Rafiki: Friendly Fire, by David Bax
Intelligent, confident and delicate yet powerful, Rafiki may serve as a breakout film from director Wanuri Kahiu, making her second feature. If so, let’s hope it does the same for the film’s two leads, Samantha Mugatsia and Sheila Munyiva, neither of whom have previous credits. Without their assured, perfectly calibrated performances, this beautiful but harsh coming-of-age romance wouldn’t succeed half so well.
Kena (Mugatsia) works in her divorced father’s convenience store and spends the rest of her time hanging out and playing soccer with her friends, all of whom are male. Her dad, John (Jimmy Gathu), is running for local office. The incumbent (Dennis Musyoka) belongs to their church congregation and has a daughter, Ziki (Munyiva), the same age as Kena. When Kena confronts Ziki and her friends about tearing down John’s campaign posters, the two young women spark and are quickly embroiled in a romance that cultural and familial beliefs–not to mention the Romeo and Juliet situation caused by their fathers’ campaigns–dictate they must keep secret.
Rafiki eventually goes to some heavy places but, from the vibrant, collage-inspired opening titles, it’s clear that the overall tone is going to be bright, bouncy and fresh. The movie’s palette is consistently brilliant and the characters all dress in such radiant colors that Ziki needs neon hair and lipstick just to stand out. It feels as if a musical number could break out at any moment; in fact, one very nearly does.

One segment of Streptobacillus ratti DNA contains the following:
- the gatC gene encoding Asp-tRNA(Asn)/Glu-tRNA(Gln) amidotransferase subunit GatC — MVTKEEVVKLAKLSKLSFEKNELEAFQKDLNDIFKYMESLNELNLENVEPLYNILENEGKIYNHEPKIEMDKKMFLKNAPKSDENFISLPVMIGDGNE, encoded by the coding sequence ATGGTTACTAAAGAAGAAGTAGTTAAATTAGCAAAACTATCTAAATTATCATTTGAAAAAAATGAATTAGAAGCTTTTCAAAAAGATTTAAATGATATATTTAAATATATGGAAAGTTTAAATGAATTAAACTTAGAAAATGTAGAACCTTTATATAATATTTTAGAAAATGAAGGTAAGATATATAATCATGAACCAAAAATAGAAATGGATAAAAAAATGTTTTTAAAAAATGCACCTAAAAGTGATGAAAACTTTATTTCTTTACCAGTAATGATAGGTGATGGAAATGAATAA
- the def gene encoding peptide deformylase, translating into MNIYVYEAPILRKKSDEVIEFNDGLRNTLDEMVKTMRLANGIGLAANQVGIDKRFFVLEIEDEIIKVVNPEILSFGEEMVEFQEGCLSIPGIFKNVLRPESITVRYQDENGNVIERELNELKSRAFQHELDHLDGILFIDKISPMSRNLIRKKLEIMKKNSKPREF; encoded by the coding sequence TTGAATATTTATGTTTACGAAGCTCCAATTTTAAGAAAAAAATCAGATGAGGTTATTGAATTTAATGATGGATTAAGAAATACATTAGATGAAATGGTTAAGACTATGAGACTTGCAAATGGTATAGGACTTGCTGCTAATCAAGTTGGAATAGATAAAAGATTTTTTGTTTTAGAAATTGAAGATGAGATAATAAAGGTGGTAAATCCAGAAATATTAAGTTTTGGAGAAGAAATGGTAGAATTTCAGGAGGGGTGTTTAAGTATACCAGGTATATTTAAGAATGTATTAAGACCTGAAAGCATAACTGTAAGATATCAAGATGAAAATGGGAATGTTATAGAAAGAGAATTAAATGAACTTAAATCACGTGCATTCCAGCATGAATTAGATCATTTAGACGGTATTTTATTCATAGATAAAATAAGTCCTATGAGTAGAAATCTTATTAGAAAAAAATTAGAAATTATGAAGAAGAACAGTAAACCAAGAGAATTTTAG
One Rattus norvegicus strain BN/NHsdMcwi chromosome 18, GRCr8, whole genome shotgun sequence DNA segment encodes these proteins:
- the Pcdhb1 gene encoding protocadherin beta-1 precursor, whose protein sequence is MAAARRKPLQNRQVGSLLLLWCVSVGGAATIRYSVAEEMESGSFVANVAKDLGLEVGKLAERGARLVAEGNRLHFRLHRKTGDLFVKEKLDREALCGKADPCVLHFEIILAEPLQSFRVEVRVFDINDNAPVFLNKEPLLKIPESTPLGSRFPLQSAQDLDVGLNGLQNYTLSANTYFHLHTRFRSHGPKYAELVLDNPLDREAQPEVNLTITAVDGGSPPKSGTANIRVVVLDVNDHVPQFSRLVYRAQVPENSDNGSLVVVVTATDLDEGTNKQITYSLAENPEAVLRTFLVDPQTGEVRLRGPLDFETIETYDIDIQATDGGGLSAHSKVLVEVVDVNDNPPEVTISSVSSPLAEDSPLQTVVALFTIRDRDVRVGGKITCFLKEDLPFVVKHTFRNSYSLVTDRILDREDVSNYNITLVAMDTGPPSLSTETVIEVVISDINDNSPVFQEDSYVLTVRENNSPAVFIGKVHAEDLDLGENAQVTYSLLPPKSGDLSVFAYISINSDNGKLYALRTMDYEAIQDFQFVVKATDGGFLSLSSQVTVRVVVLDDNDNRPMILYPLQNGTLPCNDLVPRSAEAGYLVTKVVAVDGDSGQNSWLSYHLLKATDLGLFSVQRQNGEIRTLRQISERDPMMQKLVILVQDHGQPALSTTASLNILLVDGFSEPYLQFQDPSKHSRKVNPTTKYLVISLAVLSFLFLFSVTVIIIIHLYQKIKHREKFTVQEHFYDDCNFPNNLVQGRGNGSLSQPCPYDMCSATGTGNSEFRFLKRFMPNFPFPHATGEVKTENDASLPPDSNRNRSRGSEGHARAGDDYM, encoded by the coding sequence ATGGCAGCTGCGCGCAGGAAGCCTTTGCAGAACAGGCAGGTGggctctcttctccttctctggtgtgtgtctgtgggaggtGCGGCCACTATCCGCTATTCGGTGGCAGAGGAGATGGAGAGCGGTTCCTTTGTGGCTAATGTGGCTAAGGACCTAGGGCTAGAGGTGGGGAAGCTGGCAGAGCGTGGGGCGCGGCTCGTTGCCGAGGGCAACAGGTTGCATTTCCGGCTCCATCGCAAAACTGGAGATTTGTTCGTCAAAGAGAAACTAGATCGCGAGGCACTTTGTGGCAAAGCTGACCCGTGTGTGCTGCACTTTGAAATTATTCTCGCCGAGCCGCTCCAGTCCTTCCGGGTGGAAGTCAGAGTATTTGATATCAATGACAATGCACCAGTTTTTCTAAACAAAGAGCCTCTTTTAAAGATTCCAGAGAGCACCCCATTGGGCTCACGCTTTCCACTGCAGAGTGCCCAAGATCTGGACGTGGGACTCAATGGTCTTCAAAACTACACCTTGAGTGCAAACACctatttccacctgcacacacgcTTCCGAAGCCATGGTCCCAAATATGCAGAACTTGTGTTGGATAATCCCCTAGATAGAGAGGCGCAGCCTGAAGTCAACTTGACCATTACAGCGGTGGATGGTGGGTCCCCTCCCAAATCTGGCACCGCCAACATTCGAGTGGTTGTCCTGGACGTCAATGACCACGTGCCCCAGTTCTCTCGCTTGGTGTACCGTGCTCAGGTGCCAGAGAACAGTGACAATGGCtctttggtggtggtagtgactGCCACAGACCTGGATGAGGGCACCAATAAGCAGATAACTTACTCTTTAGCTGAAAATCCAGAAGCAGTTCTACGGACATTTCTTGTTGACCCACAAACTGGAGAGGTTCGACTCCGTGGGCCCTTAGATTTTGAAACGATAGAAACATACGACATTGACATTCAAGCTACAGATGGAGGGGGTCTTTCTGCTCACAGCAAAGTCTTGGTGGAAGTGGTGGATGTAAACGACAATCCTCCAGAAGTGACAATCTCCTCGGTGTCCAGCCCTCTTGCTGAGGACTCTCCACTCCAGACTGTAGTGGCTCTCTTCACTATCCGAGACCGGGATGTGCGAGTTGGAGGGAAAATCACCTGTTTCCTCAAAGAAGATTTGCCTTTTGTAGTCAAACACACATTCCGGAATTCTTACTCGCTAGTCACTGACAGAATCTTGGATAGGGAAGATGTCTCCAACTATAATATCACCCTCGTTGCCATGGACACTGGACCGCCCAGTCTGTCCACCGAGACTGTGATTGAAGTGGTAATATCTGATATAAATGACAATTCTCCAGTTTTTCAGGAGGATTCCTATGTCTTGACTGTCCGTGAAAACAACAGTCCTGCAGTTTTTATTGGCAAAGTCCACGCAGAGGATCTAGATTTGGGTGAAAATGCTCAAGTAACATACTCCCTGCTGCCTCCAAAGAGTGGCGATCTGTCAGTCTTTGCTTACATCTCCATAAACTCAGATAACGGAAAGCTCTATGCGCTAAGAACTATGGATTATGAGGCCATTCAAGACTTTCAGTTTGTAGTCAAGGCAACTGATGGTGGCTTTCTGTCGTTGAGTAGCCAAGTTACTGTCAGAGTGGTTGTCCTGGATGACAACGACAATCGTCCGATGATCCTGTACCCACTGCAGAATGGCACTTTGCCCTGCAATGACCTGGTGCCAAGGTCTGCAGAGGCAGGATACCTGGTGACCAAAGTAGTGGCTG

It all feels so very now, so progressive, that you could almost forget that anti-homosexual bigotry is even harsher, more prevalent and more legislatively backed in Kenya than it is here in the United States. Sex between men is illegal, though this is currently being challenged in court. Same-sex marriage and adoption by same-sex couples are both prohibited. And there are no legal protections against LGBT discrimination. Kahiu makes us aware of these general attitudes early on but she also employs the motif of a helicopter scouting over Nairobi, effectively reminding us of the oppressive surveillance under which people like Kena and Ziki must strive.
Thus, a sense of always hiding pervades Rafiki. The title itself translates to “friend” in Swahili, a euphemism that represents the boundary of these women’s public relationship. After they endure a brutal episode of gay-bashing, we hurt for them not just because they are hurt but because their bruises become scarlet letters they can’t take off.
Every furtive moment Kena and Ziki do get to themselves feels like snatching a piece of heaven. In the scenes of courtship and of their first physical encounters, Kahiu adopts an elliptical mode of editing, highlighting the dreaminess and separation from time and reality they must feel. Rafiki is a social issue film, a work of advocacy; but it’s power comes less from the terrible truths on which it shines its light and more from its aching, recognizable encapsulation of the flush you feel when a brand new crush is requited, like you’re full of helium, warm and floating through the world. Most of us are lucky enough to have had this experience and all of us should be allowed to.